Friday, August 20, 2010

Happy Birthday, Voyager 2!

For an incredible 33 years, Voyager 2 has been our eyes of discovery in the outer solar system and beyond. This venerable spacecraft has been in continuous operation more than 12,000 days, sending us compelling photos and information about the gas giants of the solar system: Jupiter, Saturn, Uranus and Neptune. Now headed into interstellar space beyond the solar system, the spacecraft is still transmitting invaluable data about the solar wind and deep space beyond the planets.

On August 20, 1977, Voyager 2 blasted off from Cape Canaveral, FL on a mission to the giant planets of the solar system. Its sister spacecraft, Voyager 1, was launched a few days later on September 5. Both original missions were intended to study just Jupiter and Saturn. However, both continued sending data beyond those planets, and thanks to these intrepid spacecraft, we have now had a close encounter with every planet in the solar system. (Pluto is now called a “plutoid” and is no longer considered a planet.)

(Just think, the computers on these spacecraft were made in the 1970’s and they are still working! Pretty remarkable, huh?)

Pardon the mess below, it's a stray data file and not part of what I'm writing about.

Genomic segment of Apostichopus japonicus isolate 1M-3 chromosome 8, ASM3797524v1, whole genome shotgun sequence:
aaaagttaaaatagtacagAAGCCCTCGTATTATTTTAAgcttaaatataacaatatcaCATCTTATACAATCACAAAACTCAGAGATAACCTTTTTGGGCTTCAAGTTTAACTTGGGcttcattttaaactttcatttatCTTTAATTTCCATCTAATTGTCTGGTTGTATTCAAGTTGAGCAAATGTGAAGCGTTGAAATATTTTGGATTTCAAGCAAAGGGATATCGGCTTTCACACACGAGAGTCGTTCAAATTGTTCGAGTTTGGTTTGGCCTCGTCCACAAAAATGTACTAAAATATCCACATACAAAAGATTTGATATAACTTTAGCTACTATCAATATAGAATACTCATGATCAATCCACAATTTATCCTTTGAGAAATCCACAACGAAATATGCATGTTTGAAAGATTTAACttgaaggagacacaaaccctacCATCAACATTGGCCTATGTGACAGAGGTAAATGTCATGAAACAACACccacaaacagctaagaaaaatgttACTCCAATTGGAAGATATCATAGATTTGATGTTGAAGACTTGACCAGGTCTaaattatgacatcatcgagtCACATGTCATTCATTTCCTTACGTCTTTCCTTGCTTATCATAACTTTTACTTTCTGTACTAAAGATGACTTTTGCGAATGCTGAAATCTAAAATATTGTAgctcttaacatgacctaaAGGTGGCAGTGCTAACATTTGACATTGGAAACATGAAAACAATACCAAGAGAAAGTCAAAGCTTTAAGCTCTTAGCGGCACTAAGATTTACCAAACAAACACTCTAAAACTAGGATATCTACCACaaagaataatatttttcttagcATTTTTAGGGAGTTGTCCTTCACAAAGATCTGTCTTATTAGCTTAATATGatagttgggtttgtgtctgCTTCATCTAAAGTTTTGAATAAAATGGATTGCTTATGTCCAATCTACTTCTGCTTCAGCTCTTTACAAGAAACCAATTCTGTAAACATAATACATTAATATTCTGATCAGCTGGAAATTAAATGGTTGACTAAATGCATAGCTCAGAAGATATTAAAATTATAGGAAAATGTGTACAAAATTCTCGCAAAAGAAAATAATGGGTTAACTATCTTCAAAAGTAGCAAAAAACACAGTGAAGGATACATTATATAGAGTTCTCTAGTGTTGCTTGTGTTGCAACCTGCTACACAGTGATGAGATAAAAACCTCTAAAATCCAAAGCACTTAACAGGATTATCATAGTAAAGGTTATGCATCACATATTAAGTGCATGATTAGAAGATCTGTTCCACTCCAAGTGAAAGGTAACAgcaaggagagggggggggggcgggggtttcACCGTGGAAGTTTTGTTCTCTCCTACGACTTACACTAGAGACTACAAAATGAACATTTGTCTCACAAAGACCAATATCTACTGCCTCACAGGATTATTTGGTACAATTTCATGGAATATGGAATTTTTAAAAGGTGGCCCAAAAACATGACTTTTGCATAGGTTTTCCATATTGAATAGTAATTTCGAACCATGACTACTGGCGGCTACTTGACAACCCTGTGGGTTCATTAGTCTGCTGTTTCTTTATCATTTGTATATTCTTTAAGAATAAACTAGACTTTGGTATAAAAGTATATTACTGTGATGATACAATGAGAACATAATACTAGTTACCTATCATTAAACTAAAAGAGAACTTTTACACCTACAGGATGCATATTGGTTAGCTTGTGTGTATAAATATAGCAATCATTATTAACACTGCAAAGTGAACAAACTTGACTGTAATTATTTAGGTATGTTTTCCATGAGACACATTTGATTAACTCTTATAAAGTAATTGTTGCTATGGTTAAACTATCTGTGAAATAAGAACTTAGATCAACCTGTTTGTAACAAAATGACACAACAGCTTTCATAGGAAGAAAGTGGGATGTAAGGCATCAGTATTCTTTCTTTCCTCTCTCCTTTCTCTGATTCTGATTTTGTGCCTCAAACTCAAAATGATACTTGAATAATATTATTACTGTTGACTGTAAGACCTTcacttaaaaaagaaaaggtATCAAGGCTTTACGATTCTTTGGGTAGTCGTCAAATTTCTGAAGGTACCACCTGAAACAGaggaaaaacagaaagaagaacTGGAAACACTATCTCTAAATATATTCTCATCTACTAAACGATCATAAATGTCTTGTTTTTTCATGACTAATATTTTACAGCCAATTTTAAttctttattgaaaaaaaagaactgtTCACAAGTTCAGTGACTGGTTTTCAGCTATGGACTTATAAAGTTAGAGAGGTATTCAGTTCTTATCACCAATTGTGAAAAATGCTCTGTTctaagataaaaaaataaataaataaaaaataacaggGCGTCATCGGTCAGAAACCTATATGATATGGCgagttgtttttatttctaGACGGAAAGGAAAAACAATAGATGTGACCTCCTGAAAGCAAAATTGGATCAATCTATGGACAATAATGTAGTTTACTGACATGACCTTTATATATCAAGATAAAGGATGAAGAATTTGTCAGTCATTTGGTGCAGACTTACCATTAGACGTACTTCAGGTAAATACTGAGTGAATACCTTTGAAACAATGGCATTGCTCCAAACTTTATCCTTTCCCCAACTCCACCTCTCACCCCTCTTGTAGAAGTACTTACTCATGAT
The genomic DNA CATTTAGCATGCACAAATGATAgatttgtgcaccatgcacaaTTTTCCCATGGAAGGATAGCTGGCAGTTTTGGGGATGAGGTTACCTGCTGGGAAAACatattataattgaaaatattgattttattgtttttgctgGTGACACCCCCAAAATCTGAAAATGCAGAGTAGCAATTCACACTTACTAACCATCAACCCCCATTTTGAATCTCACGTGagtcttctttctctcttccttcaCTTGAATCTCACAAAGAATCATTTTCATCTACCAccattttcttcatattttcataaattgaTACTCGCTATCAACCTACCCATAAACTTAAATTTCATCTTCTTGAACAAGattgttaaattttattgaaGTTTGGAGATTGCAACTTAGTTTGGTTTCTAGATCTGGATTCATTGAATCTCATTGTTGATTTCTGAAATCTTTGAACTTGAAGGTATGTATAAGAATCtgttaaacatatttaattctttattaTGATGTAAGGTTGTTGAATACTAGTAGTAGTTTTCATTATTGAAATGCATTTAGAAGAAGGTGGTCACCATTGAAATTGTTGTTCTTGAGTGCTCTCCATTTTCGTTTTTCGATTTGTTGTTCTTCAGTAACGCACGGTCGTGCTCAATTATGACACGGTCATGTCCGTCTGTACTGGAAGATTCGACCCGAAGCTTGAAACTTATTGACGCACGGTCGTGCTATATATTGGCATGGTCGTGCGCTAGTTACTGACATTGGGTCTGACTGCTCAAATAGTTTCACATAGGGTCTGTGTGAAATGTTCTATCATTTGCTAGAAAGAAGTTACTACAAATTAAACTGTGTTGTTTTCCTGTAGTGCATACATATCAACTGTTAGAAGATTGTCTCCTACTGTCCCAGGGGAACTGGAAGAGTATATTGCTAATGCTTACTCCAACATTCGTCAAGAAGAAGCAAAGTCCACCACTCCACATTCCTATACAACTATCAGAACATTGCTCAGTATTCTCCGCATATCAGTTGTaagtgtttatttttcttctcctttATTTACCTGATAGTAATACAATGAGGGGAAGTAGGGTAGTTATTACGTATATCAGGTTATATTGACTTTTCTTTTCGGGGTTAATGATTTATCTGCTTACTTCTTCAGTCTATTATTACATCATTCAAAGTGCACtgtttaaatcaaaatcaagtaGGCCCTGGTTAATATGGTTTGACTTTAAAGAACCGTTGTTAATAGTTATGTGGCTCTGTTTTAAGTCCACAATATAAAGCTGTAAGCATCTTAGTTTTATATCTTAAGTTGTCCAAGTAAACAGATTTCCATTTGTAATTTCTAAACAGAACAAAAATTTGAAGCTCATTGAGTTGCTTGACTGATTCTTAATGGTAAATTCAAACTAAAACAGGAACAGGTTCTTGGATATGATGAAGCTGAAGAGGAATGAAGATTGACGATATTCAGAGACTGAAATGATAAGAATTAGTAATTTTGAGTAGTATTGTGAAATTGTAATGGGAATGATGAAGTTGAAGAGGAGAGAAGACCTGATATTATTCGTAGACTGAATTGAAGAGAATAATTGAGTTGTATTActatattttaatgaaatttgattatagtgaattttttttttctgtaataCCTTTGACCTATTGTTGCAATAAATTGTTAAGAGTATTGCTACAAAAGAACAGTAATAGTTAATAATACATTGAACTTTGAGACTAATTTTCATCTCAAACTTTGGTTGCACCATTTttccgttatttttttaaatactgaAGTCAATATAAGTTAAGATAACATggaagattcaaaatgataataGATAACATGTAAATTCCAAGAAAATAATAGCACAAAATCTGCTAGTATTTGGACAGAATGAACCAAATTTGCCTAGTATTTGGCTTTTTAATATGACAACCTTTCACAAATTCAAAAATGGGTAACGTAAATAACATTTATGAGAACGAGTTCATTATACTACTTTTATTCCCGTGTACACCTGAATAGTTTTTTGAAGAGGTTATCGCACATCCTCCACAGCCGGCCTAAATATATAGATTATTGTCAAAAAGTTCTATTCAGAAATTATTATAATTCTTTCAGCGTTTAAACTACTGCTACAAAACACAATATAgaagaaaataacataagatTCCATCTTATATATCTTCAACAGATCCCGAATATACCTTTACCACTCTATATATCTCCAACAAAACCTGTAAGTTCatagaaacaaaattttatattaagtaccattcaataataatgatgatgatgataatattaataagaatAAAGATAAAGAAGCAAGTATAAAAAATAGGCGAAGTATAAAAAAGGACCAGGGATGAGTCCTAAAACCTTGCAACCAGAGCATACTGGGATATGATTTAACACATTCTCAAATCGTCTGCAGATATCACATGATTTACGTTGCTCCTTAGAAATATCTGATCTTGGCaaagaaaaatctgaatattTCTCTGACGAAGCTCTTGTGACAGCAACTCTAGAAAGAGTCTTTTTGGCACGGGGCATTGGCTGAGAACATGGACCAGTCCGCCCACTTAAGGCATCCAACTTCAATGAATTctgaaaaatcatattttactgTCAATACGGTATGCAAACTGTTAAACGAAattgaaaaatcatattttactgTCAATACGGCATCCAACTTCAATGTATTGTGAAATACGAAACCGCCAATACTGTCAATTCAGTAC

Here are a few fast facts about the Voyager mission:

• Explored all giant planets of the outer solar system
• Explored their 48 moons and unique ring systems
• Closest approach to Jupiter - 1979
• Closest approach to Saturn - 1980 (Voyager 1); 1981 (Voyager 2)
• Closest approach to Uranus – 1986 (Voyager 2)
• Closest approach to Neptune – 1989 (Voyager 2)
• Carry a golden record with a greeting from Earth
• Now the most distant human-made object in space (Voyager 1)
• Distance from sun - 17 billion km (Voyager 1); 14 billion km (Voyager 2)
• Signal from Earth takes over 12 hours to reach spacecraft
• Crossed termination shock, where solar wind slows abruptly, in 2004 (Voyager 1); 2007 (Voyager 2)
• May have reached or will soon reach Heliopause or entry into interstellar space
• Currently, 5 teams investigating: Magnetic fields, Low energy charged particles, Cosmic rays, Plasma (Voyager 2), Plasma waves
• May continue to operate and send data until around 2020

Long-lived Voyager has been documented often in fiction and pop culture (remember “V’ger” in the Star Trek movie?). So Happy Birthday, Voyager! May you live long and prosper!

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